Tuesday, January 20, 2009

Understanding limitation by N and P

One of the most fundamental questions to understanding the adaptations of plants to low resource availability has been to understand the covariation in resource availability across sites. Do environments that have relatively low P availability have an excess of N relative to plant demand? Are plants that are limited by water also limited by N, or is N in excess for those plants and available for secondary purposes like defense?

I’m in the middle of an experiment to begin to understand the covariation in N and P limitation across grasslands in the US. Generally, researchers have attacked this question by doing field factorial fertilizations and comparing results across sites. Instead of this approach, I asked people to send me soils from 100 grasslands across the US. I grew the same species of grass (Schizachyrium scoparium) in all 100 soils with a factorial fertilization: control, +N, +P, +NP. After 10 weeks, the plants were harvested.

The most notable result at this point as the patterns of the response of biomass to N addition relative to soil P availability. As seen below, soils with low P availability had the least response to N addition, while soils with high P availability had the greatest. Yet, there was no relationship between P availability and the response to P addition. One interpretation of the data is that 1) P availability limits N response, and 2) P availability by itself does not limit P response. My guess is that plants in low P soils are not just limited by N, but by N and P. Any N supplied in excess in plant demands is lost from the ecosystem, whereas P isn’t lost when supplied in excess. Hence, I would guess that over evolutionary time scales, grassland plants would either be limited by N, or N and P, but not by P alone. Field fertilizations seem to bear this out as no grassland has ever been found to be limited by P alone.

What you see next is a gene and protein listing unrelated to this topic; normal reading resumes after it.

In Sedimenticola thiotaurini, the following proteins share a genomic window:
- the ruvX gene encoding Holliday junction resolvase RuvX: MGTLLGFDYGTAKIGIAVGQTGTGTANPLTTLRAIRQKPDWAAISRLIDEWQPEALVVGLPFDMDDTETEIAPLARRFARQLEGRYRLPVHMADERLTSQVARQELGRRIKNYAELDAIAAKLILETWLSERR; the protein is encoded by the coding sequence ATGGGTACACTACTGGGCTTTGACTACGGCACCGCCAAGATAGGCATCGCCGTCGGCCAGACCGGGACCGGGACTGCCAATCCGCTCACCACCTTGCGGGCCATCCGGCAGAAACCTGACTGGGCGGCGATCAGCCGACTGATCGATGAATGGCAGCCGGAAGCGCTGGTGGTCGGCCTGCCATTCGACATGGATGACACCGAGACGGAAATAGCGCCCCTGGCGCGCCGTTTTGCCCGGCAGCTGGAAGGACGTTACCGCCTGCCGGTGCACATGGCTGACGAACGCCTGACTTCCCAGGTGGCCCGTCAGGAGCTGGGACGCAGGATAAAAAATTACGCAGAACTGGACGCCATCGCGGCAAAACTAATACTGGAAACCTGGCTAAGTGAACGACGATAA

We’re still collecting data on the plants and soils, but likely will be working the data up soon.

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